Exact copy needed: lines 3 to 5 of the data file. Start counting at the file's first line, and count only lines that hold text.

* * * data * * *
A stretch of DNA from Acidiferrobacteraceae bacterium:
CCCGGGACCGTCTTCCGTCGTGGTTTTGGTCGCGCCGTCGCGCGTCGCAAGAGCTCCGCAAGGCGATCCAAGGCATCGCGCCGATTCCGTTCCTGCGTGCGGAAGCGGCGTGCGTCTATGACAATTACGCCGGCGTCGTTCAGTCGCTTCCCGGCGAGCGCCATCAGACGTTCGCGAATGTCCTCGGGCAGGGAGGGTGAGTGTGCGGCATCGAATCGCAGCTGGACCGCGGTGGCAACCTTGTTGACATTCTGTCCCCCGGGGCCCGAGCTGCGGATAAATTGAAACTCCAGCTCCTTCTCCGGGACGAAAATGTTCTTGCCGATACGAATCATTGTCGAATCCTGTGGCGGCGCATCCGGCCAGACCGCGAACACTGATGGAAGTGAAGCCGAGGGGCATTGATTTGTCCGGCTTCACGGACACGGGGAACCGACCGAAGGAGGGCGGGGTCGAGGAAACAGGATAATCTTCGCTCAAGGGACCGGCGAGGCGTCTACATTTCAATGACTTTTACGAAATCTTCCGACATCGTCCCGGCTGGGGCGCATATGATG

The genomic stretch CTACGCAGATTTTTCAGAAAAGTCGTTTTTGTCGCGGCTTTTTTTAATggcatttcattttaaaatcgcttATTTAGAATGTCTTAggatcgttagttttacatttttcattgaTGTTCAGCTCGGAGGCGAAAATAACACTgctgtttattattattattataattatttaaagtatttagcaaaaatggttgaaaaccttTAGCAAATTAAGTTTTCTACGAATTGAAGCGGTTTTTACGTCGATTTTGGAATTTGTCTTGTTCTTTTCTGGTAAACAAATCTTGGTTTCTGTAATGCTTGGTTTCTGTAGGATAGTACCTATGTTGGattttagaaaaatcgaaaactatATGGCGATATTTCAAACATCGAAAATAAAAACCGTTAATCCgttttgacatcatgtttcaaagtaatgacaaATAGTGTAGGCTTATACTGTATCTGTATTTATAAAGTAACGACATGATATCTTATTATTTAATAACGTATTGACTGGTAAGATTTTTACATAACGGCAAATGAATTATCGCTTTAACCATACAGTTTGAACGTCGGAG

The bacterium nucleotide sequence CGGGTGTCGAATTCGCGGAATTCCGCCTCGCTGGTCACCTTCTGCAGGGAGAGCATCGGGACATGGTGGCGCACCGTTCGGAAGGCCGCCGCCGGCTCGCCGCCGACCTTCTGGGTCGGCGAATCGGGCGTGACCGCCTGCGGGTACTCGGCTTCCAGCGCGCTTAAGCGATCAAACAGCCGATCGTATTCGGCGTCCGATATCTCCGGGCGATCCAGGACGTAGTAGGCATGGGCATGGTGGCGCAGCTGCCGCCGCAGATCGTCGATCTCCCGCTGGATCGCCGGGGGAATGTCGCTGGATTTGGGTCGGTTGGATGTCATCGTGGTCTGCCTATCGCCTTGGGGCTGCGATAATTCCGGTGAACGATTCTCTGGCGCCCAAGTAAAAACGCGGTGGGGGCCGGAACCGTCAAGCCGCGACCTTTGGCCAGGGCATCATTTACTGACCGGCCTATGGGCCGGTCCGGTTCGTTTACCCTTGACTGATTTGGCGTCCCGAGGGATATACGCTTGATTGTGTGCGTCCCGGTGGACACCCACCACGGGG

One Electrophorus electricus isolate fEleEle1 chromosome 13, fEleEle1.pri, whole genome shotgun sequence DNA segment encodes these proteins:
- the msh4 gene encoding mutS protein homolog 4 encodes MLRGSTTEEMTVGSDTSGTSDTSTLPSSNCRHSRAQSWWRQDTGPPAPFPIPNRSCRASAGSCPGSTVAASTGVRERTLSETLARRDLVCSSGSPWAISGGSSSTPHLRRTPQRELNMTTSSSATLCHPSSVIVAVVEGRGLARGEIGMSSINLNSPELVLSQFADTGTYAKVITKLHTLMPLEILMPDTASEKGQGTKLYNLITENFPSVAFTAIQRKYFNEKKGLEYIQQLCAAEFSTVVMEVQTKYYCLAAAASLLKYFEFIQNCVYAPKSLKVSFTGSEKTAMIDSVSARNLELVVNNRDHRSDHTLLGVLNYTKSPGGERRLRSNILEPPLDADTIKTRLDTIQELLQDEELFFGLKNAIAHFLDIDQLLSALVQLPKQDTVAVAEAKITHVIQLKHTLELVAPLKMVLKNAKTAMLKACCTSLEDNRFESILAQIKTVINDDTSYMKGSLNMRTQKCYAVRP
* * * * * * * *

The genomic stretch CTACGCAGATTTTTCAGAAAAGTCGTTTTTGTCGCGGCTTTTTTTAATggcatttcattttaaaatcgcttATTTAGAATGTCTTAggatcgttagttttacatttttcattgaTGTTCAGCTCGGAGGCGAAAATAACACTgctgtttattattattattataattatttaaagtatttagcaaaaatggttgaaaaccttTAGCAAATTAAGTTTTCTACGAATTGAAGCGGTTTTTACGTCGATTTTGGAATTTGTCTTGTTCTTTTCTGGTAAACAAATCTTGGTTTCTGTAATGCTTGGTTTCTGTAGGATAGTACCTATGTTGGattttagaaaaatcgaaaactatATGGCGATATTTCAAACATCGAAAATAAAAACCGTTAATCCgttttgacatcatgtttcaaagtaatgacaaATAGTGTAGGCTTATACTGTATCTGTATTTATAAAGTAACGACATGATATCTTATTATTTAATAACGTATTGACTGGTAAGATTTTTACATAACGGCAAATGAATTATCGCTTTAACCATACAGTTTGAACGTCGGAG

The bacterium nucleotide sequence CGGGTGTCGAATTCGCGGAATTCCGCCTCGCTGGTCACCTTCTGCAGGGAGAGCATCGGGACATGGTGGCGCACCGTTCGGAAGGCCGCCGCCGGCTCGCCGCCGACCTTCTGGGTCGGCGAATCGGGCGTGACCGCCTGCGGGTACTCGGCTTCCAGCGCGCTTAAGCGATCAAACAGCCGATCGTATTCGGCGTCCGATATCTCCGGGCGATCCAGGACGTAGTAGGCATGGGCATGGTGGCGCAGCTGCCGCCGCAGATCGTCGATCTCCCGCTGGATCGCCGGGGGAATGTCGCTGGATTTGGGTCGGTTGGATGTCATCGTGGTCTGCCTATCGCCTTGGGGCTGCGATAATTCCGGTGAACGATTCTCTGGCGCCCAAGTAAAAACGCGGTGGGGGCCGGAACCGTCAAGCCGCGACCTTTGGCCAGGGCATCATTTACTGACCGGCCTATGGGCCGGTCCGGTTCGTTTACCCTTGACTGATTTGGCGTCCCGAGGGATATACGCTTGATTGTGTGCGTCCCGGTGGACACCCACCACGGGG

One Electrophorus electricus isolate fEleEle1 chromosome 13, fEleEle1.pri, whole genome shotgun sequence DNA segment encodes these proteins: